Do your stakeholders know why your project exists?

Author

Brad Egeland

June 29, 2016

Sometimes languishing in relative obscurity is a good thing. Traveling under the radar. Everyone oblivious to what’s goof on and why you’re doing what you’re doing. But on our own projects, with the individuals we expect to have some sort of vested interest in the outcome of our project…it usually isn’t going to be a good thing to have some or many of them not fully understand the nature of our project.

We need our stakeholders to be aware. After all, we are likely going to be assigning some project tasks to them. We are likely going to be holding them accountable for some task progress reporting and status and it will be in their best interest – and ours – for them to actually know as much as is humanly possible and logically practical from the outset of the project. If we don’t help ensure that we can never expect good performance from these individuals that lined up well with the mission and vision for the project.

How do we go about ensuring that our project stakeholders know why the project exists? How do we ensure they know what we are expected to accomplish on the project? How do we ensure that they understand the issues, the risks, the key assumptions and the direction we are going throughout the engagement? There’s no sure-fire way to ensure this, and you can only shout it from the rooftops so much if no one is listening, but here are four ways that I work – on my projects – to ensure that my stakeholders are on the same page as me from the outset of the project and from that point on…

Lay it out at kickoff. The kickoff session is the right place to get all project information that you have available to that point out in the open, agreed upon, and modified, if necessary. In short, it’s the starting point for getting everyone on the same page and with the same project understanding and the same project expectations…at that point, before moving forward. It usually includes an overview of the statement of work (SOW) and a discussion of goals, mission, assumptions, schedule and methodology, at the very least. Use this meeting to let your stakeholders know why you are all doing what you’re doing.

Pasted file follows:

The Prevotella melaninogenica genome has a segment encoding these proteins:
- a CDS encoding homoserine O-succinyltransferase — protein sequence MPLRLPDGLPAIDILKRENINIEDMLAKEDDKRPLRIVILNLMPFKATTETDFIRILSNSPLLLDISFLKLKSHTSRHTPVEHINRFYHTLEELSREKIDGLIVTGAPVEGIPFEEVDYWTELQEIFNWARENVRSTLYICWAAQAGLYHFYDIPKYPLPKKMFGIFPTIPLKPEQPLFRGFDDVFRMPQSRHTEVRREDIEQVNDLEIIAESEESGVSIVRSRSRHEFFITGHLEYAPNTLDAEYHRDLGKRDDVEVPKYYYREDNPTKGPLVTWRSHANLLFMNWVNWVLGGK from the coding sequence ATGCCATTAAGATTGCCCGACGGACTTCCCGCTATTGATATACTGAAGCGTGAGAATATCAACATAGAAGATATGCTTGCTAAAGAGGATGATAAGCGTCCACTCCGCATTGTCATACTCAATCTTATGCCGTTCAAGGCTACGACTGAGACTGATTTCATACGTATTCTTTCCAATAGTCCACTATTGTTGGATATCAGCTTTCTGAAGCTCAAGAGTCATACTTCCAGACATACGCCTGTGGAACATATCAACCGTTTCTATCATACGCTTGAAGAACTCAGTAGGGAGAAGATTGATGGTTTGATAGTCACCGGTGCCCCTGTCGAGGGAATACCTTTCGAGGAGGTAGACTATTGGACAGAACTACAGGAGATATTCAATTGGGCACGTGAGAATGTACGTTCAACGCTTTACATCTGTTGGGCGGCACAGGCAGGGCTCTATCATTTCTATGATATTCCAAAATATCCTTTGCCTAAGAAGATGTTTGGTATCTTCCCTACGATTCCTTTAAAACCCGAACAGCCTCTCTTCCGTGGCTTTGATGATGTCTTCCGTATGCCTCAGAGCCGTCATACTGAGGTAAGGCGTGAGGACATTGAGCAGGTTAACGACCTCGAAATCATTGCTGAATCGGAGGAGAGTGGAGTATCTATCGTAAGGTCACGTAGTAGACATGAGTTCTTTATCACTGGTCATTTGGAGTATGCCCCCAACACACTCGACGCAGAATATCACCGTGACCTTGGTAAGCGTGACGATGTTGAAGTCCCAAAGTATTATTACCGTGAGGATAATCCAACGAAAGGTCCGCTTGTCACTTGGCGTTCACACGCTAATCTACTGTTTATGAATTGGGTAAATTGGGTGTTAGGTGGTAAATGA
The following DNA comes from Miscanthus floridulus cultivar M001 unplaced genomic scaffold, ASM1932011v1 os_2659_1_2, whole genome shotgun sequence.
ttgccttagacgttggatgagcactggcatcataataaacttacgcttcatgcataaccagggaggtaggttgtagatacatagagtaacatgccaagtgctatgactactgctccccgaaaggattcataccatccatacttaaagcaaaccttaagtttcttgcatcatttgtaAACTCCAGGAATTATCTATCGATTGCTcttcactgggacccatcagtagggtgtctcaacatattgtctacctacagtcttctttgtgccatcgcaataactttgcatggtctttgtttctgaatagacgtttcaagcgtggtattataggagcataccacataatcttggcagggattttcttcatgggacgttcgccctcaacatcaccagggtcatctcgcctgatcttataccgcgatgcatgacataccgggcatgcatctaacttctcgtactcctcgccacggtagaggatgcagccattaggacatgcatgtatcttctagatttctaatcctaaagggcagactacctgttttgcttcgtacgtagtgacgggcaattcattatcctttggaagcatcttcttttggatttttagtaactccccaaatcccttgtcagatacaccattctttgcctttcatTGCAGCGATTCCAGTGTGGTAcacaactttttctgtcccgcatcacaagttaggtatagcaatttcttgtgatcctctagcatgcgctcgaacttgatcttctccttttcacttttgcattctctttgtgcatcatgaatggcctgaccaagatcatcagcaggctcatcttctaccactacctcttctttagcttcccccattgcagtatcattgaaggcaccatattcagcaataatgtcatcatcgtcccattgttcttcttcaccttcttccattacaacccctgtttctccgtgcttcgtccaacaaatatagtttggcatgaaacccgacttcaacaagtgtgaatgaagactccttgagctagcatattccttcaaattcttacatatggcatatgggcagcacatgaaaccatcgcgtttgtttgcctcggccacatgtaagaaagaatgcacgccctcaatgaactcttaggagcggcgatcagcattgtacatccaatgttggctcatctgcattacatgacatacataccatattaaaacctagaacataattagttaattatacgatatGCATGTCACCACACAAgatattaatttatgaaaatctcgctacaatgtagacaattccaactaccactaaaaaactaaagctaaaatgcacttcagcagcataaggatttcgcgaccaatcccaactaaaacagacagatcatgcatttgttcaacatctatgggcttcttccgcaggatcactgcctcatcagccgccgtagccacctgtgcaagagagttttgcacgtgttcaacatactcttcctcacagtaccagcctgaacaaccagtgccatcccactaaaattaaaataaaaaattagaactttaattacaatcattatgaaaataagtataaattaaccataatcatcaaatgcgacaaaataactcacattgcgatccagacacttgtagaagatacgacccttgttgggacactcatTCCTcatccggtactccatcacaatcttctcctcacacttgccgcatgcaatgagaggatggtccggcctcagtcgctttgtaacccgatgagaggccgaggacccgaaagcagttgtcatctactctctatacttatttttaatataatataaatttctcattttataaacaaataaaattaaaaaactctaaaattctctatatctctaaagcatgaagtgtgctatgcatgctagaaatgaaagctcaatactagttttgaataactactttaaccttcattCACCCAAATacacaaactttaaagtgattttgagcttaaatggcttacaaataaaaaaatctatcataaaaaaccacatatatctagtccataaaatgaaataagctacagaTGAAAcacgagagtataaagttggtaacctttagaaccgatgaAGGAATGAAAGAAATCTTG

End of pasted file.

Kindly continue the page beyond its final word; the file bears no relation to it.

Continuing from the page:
Distribute the statement of work. Not all will read this and of those that do, not all will fully understand it. But it will help get everyone on the same page and provide a nice go-to reference to anyone who needs a refresher mid-project. Plus, you can actually say…”duh, go back and read the statement of work” and you know that they actually do have it to go back to and refresh their memory.

Pound it home periodically in meetings. Openly discussing the project goals during meetings throughout the project engagement helps to drive it home further to those who already know, and get those who may lack some understanding a chance to embrace it…and ask questions, if necessary. You don’t have to recap it at every meeting, but you’re the leader…so bring it up however often you need to and want to.

Summarize it on the project status report. It never hurt to put a mission statement and some summary project goals information on every status report you distribute. And since this can and should go out to all stakeholders, everyone will have it at all times. It may not be great detail, but it will at least be a high-level view.

Summary / call for input

We should not always assume that everyone knows why we are doing what we are doing…even if they are part of the team doing it. Some of those key stakeholders may be a bit lost and they eventually reach a point of being too embarrassed to raise their hand and ask “what the heck are we doing?” Spare them the humiliation and just do your best to give them ways to be informed and find ways to drive home the concept on a regular basis.

How about our readers? Have you ever run into situations where mid-project you had some key stakeholders who should know about your project and what the purpose was but didn’t? What steps did you take – and do you take – to make sure you’re all on the same page?

This article was written by Brad Egeland from CIO and was legally licensed through the NewsCred publisher network.

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